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Switching Gods

If we’re made in the image of God, what does that say about the God in Whose image we’re made?
Spellbound - Jeffrey Blitz

I was going to post this several months ago, but for some reason never did. It was just sitting on my hard drive taking up a few kilobytes. However, last night I had an experience that echoed the following words, an experience that was equal parts relief and conviction, and I felt compelled to post it. It’s a bit uneven and rambling, but then again, you should expect that sort of thing from me by now…


After 6 months of brooding, self-criticism, anxiety, long sleepless nights full of wide-eyed panic attacks, and ceaseless black moods, I’ve decided to take drastic steps with my life.

I’ve decided to switch gods.

What brought on such a profound change? Believe it or not, all it took was a single movie. Earlier in the week, I caught Spellbound, a delightful documentary about several junior high students preparing for the National Spelling Bee. As I was watching the movie, I found myself enthralled by the humanity splashed across the big screen. I found myself admiring and sympathizing with these 8 awkward, bookish junior high students and their families and communities.

It was a brush with human nature at its finest, full of humor and pathos, nobility and struggle, and the experience left me humbled and deeply moved. There were several times throughout the movie where I almost wept, and I found myself tearing up even after I’d left the theatre. And yet, as I dwelled on the film after that night, I also found myself troubled.


Christianity proclaims that we are all made in the image of God. Usually, we try to think of how that concept reflects on us and what it says about our nature (e.g., that we’re spiritual creatures, that we have the ability to discern right from wrong). But what about the reverse of that? What does that concept have to say about God, in Whose image we’re made, and His behavior?

If we’re stirred by scenes of beauty, inspired by tales of victory, incensed by injustice and evil, and long for love and intimacy, than, if we’re reflections of God, wouldn’t those same qualities be true of Him, albeit in a purer form? And therein was my problem.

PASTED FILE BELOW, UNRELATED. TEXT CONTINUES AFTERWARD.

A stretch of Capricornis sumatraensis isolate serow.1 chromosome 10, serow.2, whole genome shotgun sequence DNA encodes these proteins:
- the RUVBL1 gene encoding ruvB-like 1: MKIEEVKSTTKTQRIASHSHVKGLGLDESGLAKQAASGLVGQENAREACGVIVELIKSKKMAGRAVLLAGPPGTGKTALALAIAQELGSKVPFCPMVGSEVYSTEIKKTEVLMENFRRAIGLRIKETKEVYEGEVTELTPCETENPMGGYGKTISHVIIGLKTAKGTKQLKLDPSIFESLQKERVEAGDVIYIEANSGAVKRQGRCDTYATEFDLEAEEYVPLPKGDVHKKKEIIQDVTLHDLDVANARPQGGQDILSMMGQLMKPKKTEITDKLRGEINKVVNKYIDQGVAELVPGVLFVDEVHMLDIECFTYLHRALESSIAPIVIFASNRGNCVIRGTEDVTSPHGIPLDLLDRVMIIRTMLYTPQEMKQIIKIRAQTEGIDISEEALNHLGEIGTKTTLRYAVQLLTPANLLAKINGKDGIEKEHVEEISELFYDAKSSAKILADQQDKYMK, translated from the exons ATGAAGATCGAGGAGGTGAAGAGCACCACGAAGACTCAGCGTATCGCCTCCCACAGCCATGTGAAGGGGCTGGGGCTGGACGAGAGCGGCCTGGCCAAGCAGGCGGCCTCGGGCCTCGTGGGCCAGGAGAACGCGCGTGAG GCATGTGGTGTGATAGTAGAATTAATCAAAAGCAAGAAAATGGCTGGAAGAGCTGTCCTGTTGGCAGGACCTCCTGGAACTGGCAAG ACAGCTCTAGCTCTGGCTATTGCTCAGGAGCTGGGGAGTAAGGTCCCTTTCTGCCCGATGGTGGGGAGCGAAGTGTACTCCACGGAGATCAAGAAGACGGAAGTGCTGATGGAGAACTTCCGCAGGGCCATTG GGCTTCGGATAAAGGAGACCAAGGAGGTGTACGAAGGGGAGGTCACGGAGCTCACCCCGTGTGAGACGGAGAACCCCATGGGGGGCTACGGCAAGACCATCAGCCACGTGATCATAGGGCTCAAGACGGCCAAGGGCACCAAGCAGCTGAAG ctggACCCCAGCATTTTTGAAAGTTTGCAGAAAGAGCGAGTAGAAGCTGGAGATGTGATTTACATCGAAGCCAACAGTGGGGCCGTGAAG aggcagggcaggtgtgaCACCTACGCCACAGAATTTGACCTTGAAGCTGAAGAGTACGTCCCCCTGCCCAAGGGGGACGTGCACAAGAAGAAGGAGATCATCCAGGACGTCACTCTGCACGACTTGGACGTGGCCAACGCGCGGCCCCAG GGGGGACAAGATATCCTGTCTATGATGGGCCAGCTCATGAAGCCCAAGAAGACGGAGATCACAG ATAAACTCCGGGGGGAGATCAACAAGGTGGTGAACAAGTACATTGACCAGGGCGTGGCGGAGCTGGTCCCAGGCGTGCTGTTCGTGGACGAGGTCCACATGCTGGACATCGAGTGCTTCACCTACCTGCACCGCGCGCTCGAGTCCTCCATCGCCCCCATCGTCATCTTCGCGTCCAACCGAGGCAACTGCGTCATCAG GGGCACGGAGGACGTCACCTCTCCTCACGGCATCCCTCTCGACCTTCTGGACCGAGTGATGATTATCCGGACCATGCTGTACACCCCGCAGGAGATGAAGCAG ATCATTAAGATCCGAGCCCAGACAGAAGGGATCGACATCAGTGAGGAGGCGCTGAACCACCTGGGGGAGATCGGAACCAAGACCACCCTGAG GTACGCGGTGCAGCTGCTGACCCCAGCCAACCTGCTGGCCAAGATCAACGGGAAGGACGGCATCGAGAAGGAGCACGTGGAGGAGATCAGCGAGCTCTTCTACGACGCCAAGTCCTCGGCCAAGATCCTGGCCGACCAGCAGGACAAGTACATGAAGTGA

The God I’d been following was not that sort of God. In my mind, God had become a bitter old man Whose voice was always tinged with accusation, and Who never stopped pointing out the shit I was in. I could never shake the nagging thought that I was always this close to royally pissing Him off, and that He would sure as hell remind me of His discontent as soon I stopped to catch my breath.

As I reflected on Spellbound, however, I was no longer able to reconcile the emotions that were dredged up, the least of which was a newfound compassion for humanity, with the ​“faith” that I’d been trying to sustain for so long. The God I’d been trying to obey, only to fail again and again, could not be reconciled with the deep feelings I had. ​“Deep” was the last word I would use to describe myself. Rather, words like ​“diminished,” ​“pale,” and ​“thin” felt far more accurate.

I compare all of that to the life I catch glimpses of in the works of Phillip Yancey, G.K. Chesterton, C.S. Lewis, Anne Lamott, Madeleine L’Engle, Jeffrey Overstreet, Daniel Lanois, Sufjan Stevens, Ester Drang, Unwed Sailor, and countless others. The God they hint at does not restrain or cripple, nor does He cause one to collapse in on themselves. Rather, He sustains and enlightens, encourages and guides, and perhaps most importantly of all, glorifies and exalts.


I was listening to Sufjan Stevens’ Michigan, specifically the song ​“For the Widows in Paradise, For the Fatherless in Ypsilanti.” The song’s refrain simply repeats ​“I did everything for you,” and when combined with the song’s overall pleading tone, I’d always assumed those words were from the viewpoint of a man addressing God. I constantly find myself saying that phrase to Him — sometimes plaintively, sometimes desperately, and usually out of a deep-seated sense of bitterness and betrayal.

But while listening to the song again, the perspective of those words seemed to shift. Suddenly, it was now God saying them to me, and saying them in a pleading, breaking voice. It was a perception that almost made me break down right there at my desk at work.

Lying in my bed and meditating on all of this, from Sufjan Stevens to Spellbound, I began to feel burdens easing and pressures lessening. I felt the scabs of doubt, anxiety, dejection, and disappointment peel away, revealing newly-healed skin beneath, fresh and intact. The concerns I had regarding Opus, relationships, a long-standing lack of intimacy, fears of rejection — they all eased, if only for a time.

It felt so fresh I was almost afraid it wasn’t real. It was a glimpse of the way I want faith to be; not a tool of oppression and conviction, but one of liberty and wholeness. It almost felt downright heretical in light of the beliefs I had cultivated since the beginning of the year, and even longer, because it was so opposed to them. But as Chesterton once wrote: ​“I did try to found a heresy of my own; and when I had put the last touches on it, I discovered that it was orthodoxy.”


Read more about Christianity and Spellbound.

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